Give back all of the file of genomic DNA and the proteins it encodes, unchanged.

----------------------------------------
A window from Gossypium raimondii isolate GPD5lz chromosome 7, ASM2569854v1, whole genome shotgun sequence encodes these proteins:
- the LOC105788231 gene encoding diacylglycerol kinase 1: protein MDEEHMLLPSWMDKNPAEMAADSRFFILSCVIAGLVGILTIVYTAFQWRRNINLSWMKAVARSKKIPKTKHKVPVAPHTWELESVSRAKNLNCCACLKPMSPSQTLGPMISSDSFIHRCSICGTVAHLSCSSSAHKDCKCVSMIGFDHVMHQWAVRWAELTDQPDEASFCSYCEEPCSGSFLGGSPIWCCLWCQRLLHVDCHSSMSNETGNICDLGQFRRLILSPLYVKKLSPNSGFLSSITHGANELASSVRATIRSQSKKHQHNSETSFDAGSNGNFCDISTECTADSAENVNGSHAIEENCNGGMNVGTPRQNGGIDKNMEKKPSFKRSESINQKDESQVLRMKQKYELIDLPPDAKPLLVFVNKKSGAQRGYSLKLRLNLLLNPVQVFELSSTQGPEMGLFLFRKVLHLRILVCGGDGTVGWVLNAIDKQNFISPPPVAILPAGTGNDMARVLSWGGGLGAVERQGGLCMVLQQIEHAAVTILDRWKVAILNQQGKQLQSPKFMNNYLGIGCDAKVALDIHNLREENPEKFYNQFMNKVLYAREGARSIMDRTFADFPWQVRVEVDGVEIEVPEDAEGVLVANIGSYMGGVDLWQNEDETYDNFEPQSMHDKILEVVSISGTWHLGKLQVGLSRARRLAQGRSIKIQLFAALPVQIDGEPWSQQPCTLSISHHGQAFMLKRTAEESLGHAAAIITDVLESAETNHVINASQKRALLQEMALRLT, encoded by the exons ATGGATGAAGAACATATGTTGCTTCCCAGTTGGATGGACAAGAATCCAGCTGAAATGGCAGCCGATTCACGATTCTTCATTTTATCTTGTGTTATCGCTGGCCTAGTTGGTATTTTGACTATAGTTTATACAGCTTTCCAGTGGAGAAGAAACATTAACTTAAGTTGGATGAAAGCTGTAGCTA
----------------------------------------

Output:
A window from Gossypium raimondii isolate GPD5lz chromosome 7, ASM2569854v1, whole genome shotgun sequence encodes these proteins:
- the LOC105788231 gene encoding diacylglycerol kinase 1: protein MDEEHMLLPSWMDKNPAEMAADSRFFILSCVIAGLVGILTIVYTAFQWRRNINLSWMKAVARSKKIPKTKHKVPVAPHTWELESVSRAKNLNCCACLKPMSPSQTLGPMISSDSFIHRCSICGTVAHLSCSSSAHKDCKCVSMIGFDHVMHQWAVRWAELTDQPDEASFCSYCEEPCSGSFLGGSPIWCCLWCQRLLHVDCHSSMSNETGNICDLGQFRRLILSPLYVKKLSPNSGFLSSITHGANELASSVRATIRSQSKKHQHNSETSFDAGSNGNFCDISTECTADSAENVNGSHAIEENCNGGMNVGTPRQNGGIDKNMEKKPSFKRSESINQKDESQVLRMKQKYELIDLPPDAKPLLVFVNKKSGAQRGYSLKLRLNLLLNPVQVFELSSTQGPEMGLFLFRKVLHLRILVCGGDGTVGWVLNAIDKQNFISPPPVAILPAGTGNDMARVLSWGGGLGAVERQGGLCMVLQQIEHAAVTILDRWKVAILNQQGKQLQSPKFMNNYLGIGCDAKVALDIHNLREENPEKFYNQFMNKVLYAREGARSIMDRTFADFPWQVRVEVDGVEIEVPEDAEGVLVANIGSYMGGVDLWQNEDETYDNFEPQSMHDKILEVVSISGTWHLGKLQVGLSRARRLAQGRSIKIQLFAALPVQIDGEPWSQQPCTLSISHHGQAFMLKRTAEESLGHAAAIITDVLESAETNHVINASQKRALLQEMALRLT, encoded by the exons ATGGATGAAGAACATATGTTGCTTCCCAGTTGGATGGACAAGAATCCAGCTGAAATGGCAGCCGATTCACGATTCTTCATTTTATCTTGTGTTATCGCTGGCCTAGTTGGTATTTTGACTATAGTTTATACAGCTTTCCAGTGGAGAAGAAACATTAACTTAAGTTGGATGAAAGCTGTAGCTA